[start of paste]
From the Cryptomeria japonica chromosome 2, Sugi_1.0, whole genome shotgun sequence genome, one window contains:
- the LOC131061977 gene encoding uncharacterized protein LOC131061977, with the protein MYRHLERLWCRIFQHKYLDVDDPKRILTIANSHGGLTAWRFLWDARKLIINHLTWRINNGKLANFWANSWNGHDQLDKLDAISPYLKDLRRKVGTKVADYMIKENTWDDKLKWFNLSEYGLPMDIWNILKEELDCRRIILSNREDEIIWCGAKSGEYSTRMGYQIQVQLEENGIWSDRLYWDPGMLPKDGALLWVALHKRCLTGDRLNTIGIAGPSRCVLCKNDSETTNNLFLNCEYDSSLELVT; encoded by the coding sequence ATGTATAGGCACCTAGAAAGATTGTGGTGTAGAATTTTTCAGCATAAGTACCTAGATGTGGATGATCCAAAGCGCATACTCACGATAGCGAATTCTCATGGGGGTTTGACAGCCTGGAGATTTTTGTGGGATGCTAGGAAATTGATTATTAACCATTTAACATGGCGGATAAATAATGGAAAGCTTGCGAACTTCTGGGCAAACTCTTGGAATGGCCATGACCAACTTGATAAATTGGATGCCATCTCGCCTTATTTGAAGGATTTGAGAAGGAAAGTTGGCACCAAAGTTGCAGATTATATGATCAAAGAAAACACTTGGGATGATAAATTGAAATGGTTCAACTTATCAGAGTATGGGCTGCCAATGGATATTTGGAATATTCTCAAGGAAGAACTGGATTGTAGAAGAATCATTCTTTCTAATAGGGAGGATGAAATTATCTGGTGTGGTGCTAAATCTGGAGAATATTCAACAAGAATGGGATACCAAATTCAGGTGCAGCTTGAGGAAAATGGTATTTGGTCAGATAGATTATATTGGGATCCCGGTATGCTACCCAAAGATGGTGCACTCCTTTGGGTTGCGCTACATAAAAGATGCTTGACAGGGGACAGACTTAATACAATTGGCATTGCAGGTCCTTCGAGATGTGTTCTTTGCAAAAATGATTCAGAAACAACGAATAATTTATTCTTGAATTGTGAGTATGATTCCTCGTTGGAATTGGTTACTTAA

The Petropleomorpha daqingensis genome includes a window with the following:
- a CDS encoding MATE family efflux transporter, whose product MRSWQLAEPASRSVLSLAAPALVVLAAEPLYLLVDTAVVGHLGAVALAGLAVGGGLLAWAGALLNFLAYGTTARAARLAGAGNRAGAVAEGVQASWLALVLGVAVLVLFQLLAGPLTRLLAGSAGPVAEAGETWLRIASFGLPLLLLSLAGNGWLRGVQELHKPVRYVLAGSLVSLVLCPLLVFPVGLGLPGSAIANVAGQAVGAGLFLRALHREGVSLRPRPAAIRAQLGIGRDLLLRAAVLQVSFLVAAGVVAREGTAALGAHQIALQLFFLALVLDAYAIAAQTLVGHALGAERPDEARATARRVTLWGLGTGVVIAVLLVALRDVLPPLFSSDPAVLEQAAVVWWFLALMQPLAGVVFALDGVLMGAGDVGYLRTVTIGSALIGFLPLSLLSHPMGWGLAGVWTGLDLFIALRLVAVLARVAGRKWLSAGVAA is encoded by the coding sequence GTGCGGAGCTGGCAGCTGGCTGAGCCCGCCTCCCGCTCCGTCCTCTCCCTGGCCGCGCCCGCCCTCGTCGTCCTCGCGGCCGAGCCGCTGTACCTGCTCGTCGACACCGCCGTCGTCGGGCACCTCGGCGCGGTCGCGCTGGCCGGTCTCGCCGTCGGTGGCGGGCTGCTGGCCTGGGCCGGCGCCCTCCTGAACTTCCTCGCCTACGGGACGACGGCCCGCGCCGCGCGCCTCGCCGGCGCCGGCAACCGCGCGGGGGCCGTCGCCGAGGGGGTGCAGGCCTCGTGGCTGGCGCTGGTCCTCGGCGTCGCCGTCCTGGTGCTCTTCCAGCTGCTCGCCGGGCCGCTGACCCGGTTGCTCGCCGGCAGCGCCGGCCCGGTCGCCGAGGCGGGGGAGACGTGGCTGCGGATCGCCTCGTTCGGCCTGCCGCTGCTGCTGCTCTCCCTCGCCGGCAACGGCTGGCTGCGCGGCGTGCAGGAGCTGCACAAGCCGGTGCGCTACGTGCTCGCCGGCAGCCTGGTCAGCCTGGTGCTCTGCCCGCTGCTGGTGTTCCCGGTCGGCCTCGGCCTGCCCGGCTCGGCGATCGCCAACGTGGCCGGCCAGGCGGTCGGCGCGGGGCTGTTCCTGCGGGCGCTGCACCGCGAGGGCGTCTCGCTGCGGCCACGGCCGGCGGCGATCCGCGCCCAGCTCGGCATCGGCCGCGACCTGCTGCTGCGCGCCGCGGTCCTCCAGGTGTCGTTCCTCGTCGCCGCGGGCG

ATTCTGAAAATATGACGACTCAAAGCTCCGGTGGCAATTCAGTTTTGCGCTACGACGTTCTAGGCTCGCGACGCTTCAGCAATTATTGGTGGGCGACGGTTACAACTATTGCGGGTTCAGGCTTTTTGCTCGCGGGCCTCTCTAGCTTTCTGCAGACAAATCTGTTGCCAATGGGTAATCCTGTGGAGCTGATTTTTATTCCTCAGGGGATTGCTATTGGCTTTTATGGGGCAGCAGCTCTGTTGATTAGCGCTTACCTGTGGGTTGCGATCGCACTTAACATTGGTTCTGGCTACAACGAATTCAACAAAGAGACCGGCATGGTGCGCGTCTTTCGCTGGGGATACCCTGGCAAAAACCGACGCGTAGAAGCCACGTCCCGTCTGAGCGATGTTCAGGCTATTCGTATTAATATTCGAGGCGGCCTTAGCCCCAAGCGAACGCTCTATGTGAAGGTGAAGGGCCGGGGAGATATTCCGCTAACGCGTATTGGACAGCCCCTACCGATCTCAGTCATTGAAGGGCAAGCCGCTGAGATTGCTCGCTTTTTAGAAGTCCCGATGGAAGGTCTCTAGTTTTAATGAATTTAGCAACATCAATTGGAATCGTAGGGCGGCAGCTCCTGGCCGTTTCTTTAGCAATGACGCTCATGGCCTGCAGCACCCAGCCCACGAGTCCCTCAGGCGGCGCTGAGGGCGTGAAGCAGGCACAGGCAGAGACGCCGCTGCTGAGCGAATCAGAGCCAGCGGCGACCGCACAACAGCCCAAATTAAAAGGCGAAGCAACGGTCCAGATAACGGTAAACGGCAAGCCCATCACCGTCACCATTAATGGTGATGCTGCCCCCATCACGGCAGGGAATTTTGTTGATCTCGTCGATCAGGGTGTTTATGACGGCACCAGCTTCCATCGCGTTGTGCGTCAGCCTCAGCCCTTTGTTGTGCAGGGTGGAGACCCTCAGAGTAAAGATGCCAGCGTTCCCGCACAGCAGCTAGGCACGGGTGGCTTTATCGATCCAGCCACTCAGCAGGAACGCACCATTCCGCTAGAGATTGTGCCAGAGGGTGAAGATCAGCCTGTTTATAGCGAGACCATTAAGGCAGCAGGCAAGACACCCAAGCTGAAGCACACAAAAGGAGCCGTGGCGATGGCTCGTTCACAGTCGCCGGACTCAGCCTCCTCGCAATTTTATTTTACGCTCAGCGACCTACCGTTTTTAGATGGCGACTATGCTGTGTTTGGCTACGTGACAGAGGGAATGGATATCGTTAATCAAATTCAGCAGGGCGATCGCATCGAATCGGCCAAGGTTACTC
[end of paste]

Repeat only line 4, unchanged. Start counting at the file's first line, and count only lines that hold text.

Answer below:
- a CDS encoding MATE family efflux transporter, whose product MRSWQLAEPASRSVLSLAAPALVVLAAEPLYLLVDTAVVGHLGAVALAGLAVGGGLLAWAGALLNFLAYGTTARAARLAGAGNRAGAVAEGVQASWLALVLGVAVLVLFQLLAGPLTRLLAGSAGPVAEAGETWLRIASFGLPLLLLSLAGNGWLRGVQELHKPVRYVLAGSLVSLVLCPLLVFPVGLGLPGSAIANVAGQAVGAGLFLRALHREGVSLRPRPAAIRAQLGIGRDLLLRAAVLQVSFLVAAGVVAREGTAALGAHQIALQLFFLALVLDAYAIAAQTLVGHALGAERPDEARATARRVTLWGLGTGVVIAVLLVALRDVLPPLFSSDPAVLEQAAVVWWFLALMQPLAGVVFALDGVLMGAGDVGYLRTVTIGSALIGFLPLSLLSHPMGWGLAGVWTGLDLFIALRLVAVLARVAGRKWLSAGVAA is encoded by the coding sequence GTGCGGAGCTGGCAGCTGGCTGAGCCCGCCTCCCGCTCCGTCCTCTCCCTGGCCGCGCCCGCCCTCGTCGTCCTCGCGGCCGAGCCGCTGTACCTGCTCGTCGACACCGCCGTCGTCGGGCACCTCGGCGCGGTCGCGCTGGCCGGTCTCGCCGTCGGTGGCGGGCTGCTGGCCTGGGCCGGCGCCCTCCTGAACTTCCTCGCCTACGGGACGACGGCCCGCGCCGCGCGCCTCGCCGGCGCCGGCAACCGCGCGGGGGCCGTCGCCGAGGGGGTGCAGGCCTCGTGGCTGGCGCTGGTCCTCGGCGTCGCCGTCCTGGTGCTCTTCCAGCTGCTCGCCGGGCCGCTGACCCGGTTGCTCGCCGGCAGCGCCGGCCCGGTCGCCGAGGCGGGGGAGACGTGGCTGCGGATCGCCTCGTTCGGCCTGCCGCTGCTGCTGCTCTCCCTCGCCGGCAACGGCTGGCTGCGCGGCGTGCAGGAGCTGCACAAGCCGGTGCGCTACGTGCTCGCCGGCAGCCTGGTCAGCCTGGTGCTCTGCCCGCTGCTGGTGTTCCCGGTCGGCCTCGGCCTGCCCGGCTCGGCGATCGCCAACGTGGCCGGCCAGGCGGTCGGCGCGGGGCTGTTCCTGCGGGCGCTGCACCGCGAGGGCGTCTCGCTGCGGCCACGGCCGGCGGCGATCCGCGCCCAGCTCGGCATCGGCCGCGACCTGCTGCTGCGCGCCGCGGTCCTCCAGGTGTCGTTCCTCGTCGCCGCGGGCG